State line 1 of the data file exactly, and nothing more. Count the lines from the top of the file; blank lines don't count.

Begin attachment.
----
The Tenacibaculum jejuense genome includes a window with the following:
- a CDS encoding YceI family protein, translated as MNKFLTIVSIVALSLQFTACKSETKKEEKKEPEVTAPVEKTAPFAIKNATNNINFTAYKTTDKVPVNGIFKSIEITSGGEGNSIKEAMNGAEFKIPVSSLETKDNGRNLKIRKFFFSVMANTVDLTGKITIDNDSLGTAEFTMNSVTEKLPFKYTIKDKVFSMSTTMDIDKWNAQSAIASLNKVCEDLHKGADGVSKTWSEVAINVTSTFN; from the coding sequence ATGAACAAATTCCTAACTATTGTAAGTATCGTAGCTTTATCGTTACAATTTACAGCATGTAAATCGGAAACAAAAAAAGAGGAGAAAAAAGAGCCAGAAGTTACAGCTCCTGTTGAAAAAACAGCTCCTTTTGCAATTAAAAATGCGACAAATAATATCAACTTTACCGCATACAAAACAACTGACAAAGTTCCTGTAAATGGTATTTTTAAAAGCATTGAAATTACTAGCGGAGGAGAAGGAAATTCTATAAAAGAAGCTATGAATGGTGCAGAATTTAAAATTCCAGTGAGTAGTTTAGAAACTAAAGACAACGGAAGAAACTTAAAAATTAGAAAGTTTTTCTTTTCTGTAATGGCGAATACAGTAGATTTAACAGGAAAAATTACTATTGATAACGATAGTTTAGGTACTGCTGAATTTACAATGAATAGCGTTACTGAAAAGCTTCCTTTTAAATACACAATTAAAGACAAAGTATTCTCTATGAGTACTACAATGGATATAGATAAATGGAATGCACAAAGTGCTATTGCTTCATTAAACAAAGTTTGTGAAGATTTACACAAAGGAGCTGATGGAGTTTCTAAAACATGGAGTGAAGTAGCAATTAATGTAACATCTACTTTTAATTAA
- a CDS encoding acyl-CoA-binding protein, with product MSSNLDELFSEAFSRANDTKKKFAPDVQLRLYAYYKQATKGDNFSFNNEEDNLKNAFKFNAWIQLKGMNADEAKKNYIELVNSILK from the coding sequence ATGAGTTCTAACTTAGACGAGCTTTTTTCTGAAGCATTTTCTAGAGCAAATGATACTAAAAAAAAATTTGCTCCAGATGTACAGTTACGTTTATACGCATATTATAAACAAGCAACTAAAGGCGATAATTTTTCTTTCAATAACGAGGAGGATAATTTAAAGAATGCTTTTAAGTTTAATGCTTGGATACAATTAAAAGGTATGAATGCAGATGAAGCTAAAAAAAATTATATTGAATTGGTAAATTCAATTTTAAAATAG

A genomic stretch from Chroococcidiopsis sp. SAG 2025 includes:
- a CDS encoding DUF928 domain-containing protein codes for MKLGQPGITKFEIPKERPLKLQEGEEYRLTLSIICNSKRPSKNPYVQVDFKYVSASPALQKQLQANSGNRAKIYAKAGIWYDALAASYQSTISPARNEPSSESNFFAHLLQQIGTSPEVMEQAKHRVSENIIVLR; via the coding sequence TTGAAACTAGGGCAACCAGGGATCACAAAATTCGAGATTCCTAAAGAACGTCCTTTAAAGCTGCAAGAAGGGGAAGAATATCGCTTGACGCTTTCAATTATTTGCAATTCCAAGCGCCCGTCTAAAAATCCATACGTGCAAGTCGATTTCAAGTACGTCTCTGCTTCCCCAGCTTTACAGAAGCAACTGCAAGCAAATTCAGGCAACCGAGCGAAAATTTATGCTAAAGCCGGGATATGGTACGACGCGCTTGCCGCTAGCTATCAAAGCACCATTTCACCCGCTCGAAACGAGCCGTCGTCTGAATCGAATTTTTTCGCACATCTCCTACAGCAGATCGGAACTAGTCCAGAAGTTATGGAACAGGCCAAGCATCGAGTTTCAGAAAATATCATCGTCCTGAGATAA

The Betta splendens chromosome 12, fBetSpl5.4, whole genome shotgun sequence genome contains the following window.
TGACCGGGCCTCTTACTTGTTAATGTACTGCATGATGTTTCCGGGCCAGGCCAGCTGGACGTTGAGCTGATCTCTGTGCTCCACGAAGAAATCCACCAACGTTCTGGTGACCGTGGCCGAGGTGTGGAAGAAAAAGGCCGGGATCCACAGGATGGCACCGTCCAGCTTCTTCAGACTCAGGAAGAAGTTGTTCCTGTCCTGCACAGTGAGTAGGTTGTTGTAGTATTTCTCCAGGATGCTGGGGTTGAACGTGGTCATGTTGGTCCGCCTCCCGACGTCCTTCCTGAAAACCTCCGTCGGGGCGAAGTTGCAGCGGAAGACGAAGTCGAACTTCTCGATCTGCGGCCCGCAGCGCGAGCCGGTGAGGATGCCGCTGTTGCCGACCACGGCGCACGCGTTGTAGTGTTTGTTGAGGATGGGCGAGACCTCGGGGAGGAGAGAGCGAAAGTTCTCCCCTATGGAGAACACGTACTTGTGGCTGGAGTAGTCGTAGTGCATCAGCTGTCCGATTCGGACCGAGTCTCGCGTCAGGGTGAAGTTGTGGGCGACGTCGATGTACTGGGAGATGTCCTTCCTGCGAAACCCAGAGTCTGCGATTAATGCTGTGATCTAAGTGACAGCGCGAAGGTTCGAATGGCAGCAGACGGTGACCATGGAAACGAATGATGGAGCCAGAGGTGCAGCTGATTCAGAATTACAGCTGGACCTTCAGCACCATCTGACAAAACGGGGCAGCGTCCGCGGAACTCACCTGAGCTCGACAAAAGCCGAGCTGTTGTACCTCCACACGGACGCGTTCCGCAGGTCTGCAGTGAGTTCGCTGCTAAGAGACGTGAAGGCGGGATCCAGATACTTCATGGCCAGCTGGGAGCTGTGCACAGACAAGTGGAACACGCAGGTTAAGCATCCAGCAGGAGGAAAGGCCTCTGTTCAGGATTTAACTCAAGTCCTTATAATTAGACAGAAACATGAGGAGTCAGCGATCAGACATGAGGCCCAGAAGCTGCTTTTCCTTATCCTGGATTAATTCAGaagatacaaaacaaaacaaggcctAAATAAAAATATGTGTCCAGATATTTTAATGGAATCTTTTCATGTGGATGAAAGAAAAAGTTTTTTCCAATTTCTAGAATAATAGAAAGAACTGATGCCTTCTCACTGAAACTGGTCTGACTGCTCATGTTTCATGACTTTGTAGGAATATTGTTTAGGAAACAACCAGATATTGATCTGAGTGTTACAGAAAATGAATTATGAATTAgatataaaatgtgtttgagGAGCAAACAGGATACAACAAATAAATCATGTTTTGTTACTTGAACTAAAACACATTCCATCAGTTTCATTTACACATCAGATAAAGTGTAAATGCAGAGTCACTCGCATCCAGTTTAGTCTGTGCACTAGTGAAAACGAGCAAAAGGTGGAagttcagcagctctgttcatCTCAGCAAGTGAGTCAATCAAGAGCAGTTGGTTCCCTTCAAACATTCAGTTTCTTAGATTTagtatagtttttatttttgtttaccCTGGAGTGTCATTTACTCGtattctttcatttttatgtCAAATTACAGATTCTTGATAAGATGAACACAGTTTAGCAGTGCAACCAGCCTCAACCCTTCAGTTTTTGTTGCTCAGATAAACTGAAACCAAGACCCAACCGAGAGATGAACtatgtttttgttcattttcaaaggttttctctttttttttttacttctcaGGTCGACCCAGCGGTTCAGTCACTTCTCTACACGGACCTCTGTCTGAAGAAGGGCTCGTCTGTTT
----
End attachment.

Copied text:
The Tenacibaculum jejuense genome includes a window with the following: